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Gioachino Rossini [Photo by Étienne Carjat, 1865, courtesy of Wikipedia]
06 May 2017

Three Rossini Operas Serias

Rossini’s serious operas once dominated opera houses across the Western world. In their librettos, the great French author Stendahl—then a diplomat in Italy and the composer’s first biographer—saw a post-Napoleonic “martial vigor” that could spark a liberal revolution. In their vocal and instrumental innovations, he discerned a similar revolution in music.

Three Rossini Operas Serias

A review by Andrew Moravcsik

Above: Gioachino Rossini [Photo by Étienne Carjat, 1865, courtesy of Wikipedia]

 

Yet today these works cling precariously to the repertoire, Each year, on the average, each receives one or two staged productions across the globe. Perhaps it is the looming 150th anniversary of Rossini’s death that explains an unusual opportunity to hear Rossini’s first and last works in this genre: Tancredi at Opera Philadelphia and Semiramide both at Opera Delaware in Wilmington and the Bayerische Staatsoper in München. I had not heard either one live on stage since Marilyn Horne headed casts in the 1980s.

Any company seeking to perform Rossini’s serious works today faces two challenges. One is that many contemporary spectators find the style archaic. Libretti written in a mannered literary style inherited from the Baroque are set to intricately stylized bel canto musical scores, often of Wagnerian length. To be sure, Rossini’s opera serie contain an exceptionally broad range of intense passions and conflicts, yet the characters enacting them seem to be archetypal monarchs and aristocrats from days gone by excessively concerned with preserving their honor.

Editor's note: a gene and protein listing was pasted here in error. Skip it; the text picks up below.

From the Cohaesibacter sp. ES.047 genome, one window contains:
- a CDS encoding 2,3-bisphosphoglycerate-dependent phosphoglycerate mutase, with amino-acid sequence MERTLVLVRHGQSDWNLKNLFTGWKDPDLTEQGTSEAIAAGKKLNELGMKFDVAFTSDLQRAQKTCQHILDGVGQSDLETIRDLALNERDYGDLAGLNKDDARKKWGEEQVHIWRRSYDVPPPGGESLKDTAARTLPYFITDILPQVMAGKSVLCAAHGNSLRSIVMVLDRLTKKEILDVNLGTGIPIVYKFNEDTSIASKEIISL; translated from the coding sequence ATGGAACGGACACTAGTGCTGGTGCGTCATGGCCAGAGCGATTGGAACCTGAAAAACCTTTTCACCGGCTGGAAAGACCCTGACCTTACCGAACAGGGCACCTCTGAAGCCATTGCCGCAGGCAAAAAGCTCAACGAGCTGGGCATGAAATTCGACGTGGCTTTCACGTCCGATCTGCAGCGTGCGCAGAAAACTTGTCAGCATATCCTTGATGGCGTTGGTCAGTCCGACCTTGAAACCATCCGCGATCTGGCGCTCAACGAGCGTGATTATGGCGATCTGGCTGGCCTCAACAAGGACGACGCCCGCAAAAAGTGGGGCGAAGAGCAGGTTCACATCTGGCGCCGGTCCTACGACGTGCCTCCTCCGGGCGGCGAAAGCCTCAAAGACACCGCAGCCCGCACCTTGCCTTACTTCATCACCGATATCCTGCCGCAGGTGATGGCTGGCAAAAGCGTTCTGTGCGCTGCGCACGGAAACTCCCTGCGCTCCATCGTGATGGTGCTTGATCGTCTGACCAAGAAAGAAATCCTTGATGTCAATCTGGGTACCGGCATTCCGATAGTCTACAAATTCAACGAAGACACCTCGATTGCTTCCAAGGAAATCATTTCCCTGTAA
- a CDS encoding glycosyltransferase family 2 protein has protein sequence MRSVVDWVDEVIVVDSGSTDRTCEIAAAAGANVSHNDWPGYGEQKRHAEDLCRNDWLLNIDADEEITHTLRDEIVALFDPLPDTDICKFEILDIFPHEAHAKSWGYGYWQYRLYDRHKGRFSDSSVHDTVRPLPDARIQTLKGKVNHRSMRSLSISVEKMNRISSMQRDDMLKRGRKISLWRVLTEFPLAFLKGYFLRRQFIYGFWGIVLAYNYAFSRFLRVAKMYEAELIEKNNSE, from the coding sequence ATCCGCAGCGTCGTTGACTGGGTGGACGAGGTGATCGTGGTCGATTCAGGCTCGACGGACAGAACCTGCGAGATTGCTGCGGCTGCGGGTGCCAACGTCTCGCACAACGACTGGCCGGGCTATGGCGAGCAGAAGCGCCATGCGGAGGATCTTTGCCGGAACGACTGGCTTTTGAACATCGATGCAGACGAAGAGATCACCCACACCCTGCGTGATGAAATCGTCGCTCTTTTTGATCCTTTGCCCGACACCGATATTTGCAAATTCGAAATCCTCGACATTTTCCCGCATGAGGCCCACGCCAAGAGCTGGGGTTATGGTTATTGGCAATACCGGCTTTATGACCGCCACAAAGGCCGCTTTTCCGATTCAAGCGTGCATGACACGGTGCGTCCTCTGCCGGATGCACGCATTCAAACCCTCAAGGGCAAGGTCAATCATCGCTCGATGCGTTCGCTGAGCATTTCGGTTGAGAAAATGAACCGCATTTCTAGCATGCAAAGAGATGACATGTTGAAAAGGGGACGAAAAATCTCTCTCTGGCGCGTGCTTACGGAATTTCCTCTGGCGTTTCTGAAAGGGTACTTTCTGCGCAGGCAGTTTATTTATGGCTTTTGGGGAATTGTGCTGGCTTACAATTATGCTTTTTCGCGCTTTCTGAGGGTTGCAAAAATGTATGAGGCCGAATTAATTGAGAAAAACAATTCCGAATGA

Just a few decades after Rossini stopped composing, Verdi operas like Rigoletto and Il trovatore converted audiences to the modern belief that tragedy must be terse, hard, direct, and drawn from everyday life. Verdi swiftly supplanted Rossini on world stages, and he has gone down in history as the epochal musical innovator and great tragedian—as well as the harbinger of Italian national unity. Today’s audiences share this view: they find Rossinian comedy as natural—Barbiere and Cenerentola remain as popular as ever but his tragedies foreign.

Yet aficionados know that the intricately stylized vocal expression of bel canto tragedy is point. The need to bridge an extreme distance between style and substance drives singers to intense improvisation and interpretation. Powerful, idiosyncratically personal performances are the result. Displays of vocal virtuosity, at times bordering on the impossible, can drive audiences into a frenzy; yet the deeper purpose of these vocal acrobatics is to express extreme human emotion.

In Rossinian opera, the longer the phrases, the more intricate the embellishments, the more creative the vocal coloring, the higher the dramatic tension. In great performances of bel canto opera—as with classical ballet, Shakespearean drama, jazz, or any other stylized performance art—these physical demands seem to disappear in the moment, and the listener perceives highly stylized improvisation seems a natural and immediate way to express powerful human passions.

Yet therein lies a second challenge that helps explain why so few opera houses today perform Rossini’s opera serie. No operatic genre is more closely associated with individual vocal greatness. In every generation, only a few, truly exceptional singers possess the extraordinary technique and interpretive creativity to transform acrobatic vocal improvisation into searing drama. These operas were brought back to life a half century ago largely due to a few such artists: Maria Callas, Joan Sutherland, Montserrat Caballé, Beverly Sills, June Anderson, Marilyn Horne, Giuletta Simionato, Juan-Diego Florez, Samuel Ramey among them. Without such singers, operas like Tancredi and Semiramide just seem musty, repetitive, and exceedingly long.

Opera Philadelphia, the Bayerische Staatsoper and Opera Delaware are all innovative companies that take chances on unusual repertoire. The recent productions I witnessed illustrate three distinctive ways to cope with the demands of performing serious Rossini opera in the 21st century.

* * *